Who is the Colorado Criminal Justice Reform Coalition?

Our mission is to reverse the trend of mass incarceration in Colorado. We are a coalition of nearly 7,000 individual members and over 100 faith and community organizations who have united to stop perpetual prison expansion in Colorado through policy and sentence reform.

Our chief areas of interest include drug policy reform, women in prison, racial injustice, the impact of incarceration on children and families, the problems associated with re-entry and stopping the practice of using private prisons in our state.

If you would like to be involved please go to our website and become a member.

Friday, March 27, 2009

Denver to Address Jailer Misconduct

the Denver Post

Denver Deputy Sheriff Joseph Cleveland was found to have kept a terminally ill cancer patient locked in a holding cell, despite a judge's order that the man be released, freeing him only after the man said he suffered a seizure.

Deputy Sharmaine Norman-Curry racked up punishment in multiple cases involving unnecessary use of force, lying to internal affairs, disobeying orders and using inappropriate language to inmates before finally getting fired.

And three deputies failed to make their required rounds on the night that Emily Rae Rice, 24, died in the Denver jail from internal injuries suffered in a car accident — and then lied or falsified reports regarding their actions.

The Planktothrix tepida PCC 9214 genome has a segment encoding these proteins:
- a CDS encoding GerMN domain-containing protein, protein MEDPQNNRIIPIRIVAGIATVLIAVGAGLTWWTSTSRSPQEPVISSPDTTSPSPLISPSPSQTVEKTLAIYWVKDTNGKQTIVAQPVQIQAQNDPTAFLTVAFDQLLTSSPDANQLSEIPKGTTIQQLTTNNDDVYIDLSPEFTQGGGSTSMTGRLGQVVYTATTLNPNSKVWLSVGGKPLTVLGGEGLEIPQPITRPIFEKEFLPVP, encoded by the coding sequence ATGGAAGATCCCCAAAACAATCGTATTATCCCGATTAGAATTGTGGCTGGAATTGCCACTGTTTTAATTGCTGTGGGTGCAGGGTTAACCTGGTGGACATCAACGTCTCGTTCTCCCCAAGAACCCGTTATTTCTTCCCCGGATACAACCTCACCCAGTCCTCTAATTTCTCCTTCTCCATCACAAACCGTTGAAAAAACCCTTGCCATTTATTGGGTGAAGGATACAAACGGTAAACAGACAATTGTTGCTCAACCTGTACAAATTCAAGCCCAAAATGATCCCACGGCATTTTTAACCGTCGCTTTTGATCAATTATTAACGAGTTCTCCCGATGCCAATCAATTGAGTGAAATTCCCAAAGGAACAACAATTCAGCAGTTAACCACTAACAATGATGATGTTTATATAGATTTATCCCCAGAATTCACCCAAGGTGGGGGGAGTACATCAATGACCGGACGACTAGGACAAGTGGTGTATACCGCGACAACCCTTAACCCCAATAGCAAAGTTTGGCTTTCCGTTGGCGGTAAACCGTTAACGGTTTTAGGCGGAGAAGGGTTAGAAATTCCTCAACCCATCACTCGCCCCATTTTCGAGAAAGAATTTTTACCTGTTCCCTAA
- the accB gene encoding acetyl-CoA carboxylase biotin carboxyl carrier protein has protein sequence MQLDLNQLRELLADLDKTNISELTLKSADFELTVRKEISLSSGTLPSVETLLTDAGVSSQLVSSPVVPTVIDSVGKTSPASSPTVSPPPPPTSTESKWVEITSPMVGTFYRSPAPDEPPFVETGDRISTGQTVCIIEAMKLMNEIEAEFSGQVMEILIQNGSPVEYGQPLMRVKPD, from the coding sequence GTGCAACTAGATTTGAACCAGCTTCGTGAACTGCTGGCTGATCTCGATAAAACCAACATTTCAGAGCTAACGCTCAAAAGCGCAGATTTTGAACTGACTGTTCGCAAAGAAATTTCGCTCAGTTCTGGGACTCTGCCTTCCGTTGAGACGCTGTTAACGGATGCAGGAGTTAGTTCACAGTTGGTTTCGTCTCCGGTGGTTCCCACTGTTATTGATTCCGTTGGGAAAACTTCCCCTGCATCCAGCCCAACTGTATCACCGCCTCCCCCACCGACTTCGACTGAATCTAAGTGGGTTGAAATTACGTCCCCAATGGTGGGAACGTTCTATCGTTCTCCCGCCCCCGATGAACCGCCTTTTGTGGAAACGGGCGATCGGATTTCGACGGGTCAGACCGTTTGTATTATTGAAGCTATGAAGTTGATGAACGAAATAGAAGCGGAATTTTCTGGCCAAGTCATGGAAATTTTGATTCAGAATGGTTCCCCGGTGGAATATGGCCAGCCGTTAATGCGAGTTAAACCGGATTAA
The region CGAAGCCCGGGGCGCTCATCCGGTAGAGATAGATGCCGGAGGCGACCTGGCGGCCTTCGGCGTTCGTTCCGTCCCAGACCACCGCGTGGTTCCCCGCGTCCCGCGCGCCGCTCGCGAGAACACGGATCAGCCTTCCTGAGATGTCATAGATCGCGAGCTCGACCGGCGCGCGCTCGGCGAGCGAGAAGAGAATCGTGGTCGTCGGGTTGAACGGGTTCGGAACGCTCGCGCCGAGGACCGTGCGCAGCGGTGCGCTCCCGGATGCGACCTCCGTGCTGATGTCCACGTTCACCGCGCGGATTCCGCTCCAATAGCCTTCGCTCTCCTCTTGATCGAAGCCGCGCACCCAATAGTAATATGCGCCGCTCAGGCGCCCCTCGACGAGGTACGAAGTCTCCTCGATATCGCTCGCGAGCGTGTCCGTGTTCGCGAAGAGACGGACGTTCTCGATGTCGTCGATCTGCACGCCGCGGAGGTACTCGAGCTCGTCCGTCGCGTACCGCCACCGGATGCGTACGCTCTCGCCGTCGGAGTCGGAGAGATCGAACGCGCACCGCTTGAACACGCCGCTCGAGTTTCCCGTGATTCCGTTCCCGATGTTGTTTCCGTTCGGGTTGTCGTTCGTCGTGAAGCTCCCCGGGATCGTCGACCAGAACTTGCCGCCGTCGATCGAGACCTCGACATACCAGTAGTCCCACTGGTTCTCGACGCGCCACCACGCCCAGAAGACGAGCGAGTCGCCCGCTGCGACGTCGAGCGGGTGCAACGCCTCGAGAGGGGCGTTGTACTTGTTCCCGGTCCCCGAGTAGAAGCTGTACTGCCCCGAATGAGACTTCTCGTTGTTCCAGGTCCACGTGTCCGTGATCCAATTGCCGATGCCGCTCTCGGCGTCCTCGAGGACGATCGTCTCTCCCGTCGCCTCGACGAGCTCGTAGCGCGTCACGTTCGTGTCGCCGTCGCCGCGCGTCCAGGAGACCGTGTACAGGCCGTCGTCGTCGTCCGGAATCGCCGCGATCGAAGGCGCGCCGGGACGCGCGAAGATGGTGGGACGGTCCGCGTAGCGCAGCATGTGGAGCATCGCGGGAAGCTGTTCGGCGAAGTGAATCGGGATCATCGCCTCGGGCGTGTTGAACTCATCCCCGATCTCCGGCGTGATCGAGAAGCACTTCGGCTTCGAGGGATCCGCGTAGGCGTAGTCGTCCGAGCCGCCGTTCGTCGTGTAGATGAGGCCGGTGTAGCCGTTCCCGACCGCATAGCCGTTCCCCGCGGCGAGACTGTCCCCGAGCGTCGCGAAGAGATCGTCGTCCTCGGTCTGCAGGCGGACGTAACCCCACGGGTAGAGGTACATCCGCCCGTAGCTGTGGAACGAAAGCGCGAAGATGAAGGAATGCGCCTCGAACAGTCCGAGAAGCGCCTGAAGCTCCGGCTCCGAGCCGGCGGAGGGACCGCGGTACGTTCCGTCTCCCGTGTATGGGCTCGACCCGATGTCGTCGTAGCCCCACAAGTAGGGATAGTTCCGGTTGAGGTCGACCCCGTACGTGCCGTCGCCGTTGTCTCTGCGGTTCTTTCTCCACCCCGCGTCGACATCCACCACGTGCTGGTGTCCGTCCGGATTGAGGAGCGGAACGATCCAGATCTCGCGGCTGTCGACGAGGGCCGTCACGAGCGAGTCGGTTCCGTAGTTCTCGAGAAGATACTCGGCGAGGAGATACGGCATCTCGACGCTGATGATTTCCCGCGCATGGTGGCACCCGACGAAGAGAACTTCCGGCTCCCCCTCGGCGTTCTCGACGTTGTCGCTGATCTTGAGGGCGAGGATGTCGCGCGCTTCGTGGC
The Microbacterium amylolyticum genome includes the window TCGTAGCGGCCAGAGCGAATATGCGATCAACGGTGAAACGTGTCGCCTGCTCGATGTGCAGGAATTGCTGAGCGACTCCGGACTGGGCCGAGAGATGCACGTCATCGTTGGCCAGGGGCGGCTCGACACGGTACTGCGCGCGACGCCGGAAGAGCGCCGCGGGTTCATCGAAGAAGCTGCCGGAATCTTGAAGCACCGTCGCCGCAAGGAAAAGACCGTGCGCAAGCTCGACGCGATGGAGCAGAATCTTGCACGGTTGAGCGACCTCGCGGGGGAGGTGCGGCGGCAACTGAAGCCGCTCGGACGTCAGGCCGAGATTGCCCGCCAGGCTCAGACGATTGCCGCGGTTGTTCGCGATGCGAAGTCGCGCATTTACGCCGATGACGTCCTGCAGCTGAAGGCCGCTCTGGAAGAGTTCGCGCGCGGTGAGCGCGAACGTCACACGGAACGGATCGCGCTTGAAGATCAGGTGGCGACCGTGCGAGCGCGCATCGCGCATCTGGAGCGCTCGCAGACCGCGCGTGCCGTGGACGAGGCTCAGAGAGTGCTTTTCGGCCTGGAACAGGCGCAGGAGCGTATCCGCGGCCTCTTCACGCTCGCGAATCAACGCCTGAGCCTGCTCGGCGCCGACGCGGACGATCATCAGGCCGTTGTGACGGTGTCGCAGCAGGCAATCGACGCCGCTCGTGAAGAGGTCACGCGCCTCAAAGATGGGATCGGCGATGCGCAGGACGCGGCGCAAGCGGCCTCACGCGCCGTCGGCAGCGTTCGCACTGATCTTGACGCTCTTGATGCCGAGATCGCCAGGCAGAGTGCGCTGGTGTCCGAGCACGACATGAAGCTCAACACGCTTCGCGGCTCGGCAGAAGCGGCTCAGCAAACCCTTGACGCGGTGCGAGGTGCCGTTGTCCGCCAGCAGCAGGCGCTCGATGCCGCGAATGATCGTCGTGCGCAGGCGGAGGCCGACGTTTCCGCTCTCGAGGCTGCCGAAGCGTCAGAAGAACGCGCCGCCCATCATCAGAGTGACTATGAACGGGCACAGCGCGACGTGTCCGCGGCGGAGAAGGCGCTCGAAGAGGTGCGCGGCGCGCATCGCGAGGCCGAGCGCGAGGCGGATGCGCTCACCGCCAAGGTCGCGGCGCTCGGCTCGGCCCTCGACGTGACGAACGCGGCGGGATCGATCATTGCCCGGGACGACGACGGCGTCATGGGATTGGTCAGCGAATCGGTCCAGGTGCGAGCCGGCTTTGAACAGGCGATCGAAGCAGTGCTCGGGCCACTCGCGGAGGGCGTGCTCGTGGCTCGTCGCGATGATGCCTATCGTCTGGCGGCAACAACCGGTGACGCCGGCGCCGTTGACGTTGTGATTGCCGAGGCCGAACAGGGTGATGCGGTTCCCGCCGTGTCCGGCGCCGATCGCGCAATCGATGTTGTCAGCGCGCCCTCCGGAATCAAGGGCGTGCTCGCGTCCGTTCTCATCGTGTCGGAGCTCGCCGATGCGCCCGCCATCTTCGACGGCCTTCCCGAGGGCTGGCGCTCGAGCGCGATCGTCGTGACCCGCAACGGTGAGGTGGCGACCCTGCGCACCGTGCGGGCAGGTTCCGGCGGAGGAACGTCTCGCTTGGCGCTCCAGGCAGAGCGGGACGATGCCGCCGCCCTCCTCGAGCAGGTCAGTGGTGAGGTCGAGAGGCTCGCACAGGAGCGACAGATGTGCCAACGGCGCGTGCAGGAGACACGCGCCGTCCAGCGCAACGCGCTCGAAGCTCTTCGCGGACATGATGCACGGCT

Those incidents and others have prompted the city of Denver to look at cracking down on its jailers.

Safety Manager Al LaCabe, who oversees the Denver sheriff and police departments, has formed a task force to reform how the city treats deputy misconduct. LaCabe, who last year led an overhaul of the Police Department's "comparative discipline" system, wants to take a similar approach for the Sheriff Department. He expects to have a new discipline system in place within 18 months.

LaCabe said comparative discipline is flawed because the punishment meted out in the past occurred under more lenient administrations or at a time when society did not hold officers as accountable as they do now.

Police have instituted a new system that spells out in advance what type of punishment they can expect for misconduct. Officers now get a handbook that specifies presumptive penalties. For instance, the handbook warns that the city probably will fire an officer found to have lied under oath or to an investigator.

Now LaCabe wants the 100-person task force, which includes city officials, citizens and union leaders, to help him create a similar handbook for the Sheriff Department, which has about 900 employees.


Anonymous said...

how about including all city employee's?? djw

Anonymous said...

How about including all state employees? The treatment sick inmates get is worse than the humane shelter gives dogs. And thats not even talking about the mistreatment any inmate recieves on a daily basis.

Anonymous said...